Speaking of tender mercies we served taco’s for Sunday dinner to the elders.  Now to those people who live in the USA, tacos doesn’t seem like much of a miracle Sunday dinner, but on Palau it takes about 3 separate miracles to happen at the same time—we NEVER (except for this one time) have fresh good iceberg lettuce, we rarely have tomatoes, nor sour cream. No one sells taco seasoning (Sister Johnsen got some from the states), only about ½ the time we can get flour tortillas but on this one week all the tumblers aligned in an improbable jackpot of tacos.  

While President Mecham was here for Zone conference we also were able to confirm with him our departure date so we can begin to make our arrangements for returning home to Texas.  We have a backlog of doctor and dental appointments to line up.  We feel that it is also a tender mercy that we’ve been sustained physically during these past 16 months.  

Sister Johnsen celebrated her second birthday in the mission field. We went out to dinner at Sarah’s Yum Yum which was reported to be good and where we have never been before. We won’t go there again; did Elder Johnsen’s flu come from the grilled salmon?  Sometime a restaurant gets a bad rap from coincidence.    

It week of little blessings and mercies and we were glad to be able to experience them.

Monday, January 14, 2013

Under His Wings (#70)

All the senior missionaries were gathered together under the wing of President and Sister Mecham this week in Guam for our semiannual “Senior Missionary Conference”.  Elder Olsen shared the following story as a spiritual thought during the conference:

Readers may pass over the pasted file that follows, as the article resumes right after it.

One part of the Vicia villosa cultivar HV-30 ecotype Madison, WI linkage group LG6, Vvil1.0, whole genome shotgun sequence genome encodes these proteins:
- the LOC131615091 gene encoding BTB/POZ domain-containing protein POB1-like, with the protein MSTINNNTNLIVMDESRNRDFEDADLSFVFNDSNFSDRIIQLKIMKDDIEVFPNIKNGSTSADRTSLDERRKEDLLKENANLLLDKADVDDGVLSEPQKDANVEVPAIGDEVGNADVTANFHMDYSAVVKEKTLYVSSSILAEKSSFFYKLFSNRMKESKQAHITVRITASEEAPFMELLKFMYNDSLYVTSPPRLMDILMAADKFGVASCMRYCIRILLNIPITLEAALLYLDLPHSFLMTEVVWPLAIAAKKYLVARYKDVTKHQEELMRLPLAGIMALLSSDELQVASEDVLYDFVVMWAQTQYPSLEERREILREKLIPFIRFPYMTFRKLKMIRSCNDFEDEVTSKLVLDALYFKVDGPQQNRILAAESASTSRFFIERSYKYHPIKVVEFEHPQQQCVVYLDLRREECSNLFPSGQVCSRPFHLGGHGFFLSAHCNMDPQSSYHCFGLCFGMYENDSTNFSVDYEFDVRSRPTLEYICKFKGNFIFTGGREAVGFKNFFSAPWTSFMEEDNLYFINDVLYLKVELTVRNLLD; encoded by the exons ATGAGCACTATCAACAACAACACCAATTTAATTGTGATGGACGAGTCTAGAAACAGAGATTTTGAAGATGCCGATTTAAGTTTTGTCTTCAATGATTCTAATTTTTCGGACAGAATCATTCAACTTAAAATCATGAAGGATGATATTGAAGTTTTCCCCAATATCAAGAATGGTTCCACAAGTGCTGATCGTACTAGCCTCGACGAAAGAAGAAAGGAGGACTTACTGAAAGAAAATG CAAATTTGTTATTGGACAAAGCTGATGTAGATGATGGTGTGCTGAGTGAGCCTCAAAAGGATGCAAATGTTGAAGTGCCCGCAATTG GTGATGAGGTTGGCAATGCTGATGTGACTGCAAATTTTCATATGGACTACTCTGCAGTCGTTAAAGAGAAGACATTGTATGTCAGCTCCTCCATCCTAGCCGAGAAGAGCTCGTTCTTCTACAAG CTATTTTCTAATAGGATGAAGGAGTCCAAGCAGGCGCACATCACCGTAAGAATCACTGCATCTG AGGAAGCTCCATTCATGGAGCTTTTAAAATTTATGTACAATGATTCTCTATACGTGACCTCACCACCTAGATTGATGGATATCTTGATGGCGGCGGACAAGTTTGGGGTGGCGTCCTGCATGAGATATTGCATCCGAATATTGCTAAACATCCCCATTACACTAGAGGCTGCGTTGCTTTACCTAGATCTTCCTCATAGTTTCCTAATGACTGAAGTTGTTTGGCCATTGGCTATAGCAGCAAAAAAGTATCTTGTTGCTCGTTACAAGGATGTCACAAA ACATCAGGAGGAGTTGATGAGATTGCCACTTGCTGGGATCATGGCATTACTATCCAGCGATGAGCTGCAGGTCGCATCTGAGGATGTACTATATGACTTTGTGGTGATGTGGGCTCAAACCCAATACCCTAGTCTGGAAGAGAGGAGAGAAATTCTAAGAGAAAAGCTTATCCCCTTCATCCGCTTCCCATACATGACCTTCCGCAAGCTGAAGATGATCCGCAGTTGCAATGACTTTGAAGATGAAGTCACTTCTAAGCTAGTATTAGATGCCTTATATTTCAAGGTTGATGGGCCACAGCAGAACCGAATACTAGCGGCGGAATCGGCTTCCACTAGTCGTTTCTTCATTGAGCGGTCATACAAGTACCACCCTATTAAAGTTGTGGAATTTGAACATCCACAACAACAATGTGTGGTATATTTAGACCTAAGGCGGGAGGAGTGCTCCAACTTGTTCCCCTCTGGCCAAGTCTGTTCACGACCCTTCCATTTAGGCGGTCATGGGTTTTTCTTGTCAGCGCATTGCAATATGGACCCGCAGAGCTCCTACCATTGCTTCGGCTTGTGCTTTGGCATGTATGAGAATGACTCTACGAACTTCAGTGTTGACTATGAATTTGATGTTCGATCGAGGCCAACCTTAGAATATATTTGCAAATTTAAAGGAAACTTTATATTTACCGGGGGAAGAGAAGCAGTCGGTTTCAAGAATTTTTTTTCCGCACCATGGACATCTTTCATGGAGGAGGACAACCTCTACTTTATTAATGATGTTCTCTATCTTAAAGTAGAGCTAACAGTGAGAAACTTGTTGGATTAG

“After a forest fire in Yellowstone National Park, forest rangers began their trek up a mountain to assess the inferno’s damage.  One ranger found a bird literally petrified in ashes, perched statuesquely on the ground at the base of a tree.

Somewhat sickened by the eerie sight, he knocked over the bird with a stick.  When he struck it, three tiny chicks scurried from under their dead mother’s wings.  The loving mother, keenly aware of impending disaster, had carried her offspring to the base of the tree and had gathered them under her wings, instinctively knowing that the toxic smoke would rise.  She could have flown to safety but had refused to abandon her babies.  Then the blaze had arrived and the heat had scorched her small body, the mother had remained steadfast . . . . because she had been willing to die, those under the cover of her wings would live.  

In singing praises to God, King David wrote, “He will cover you with His feathers, And under His wings you will find refuge” (Psalm 91:4).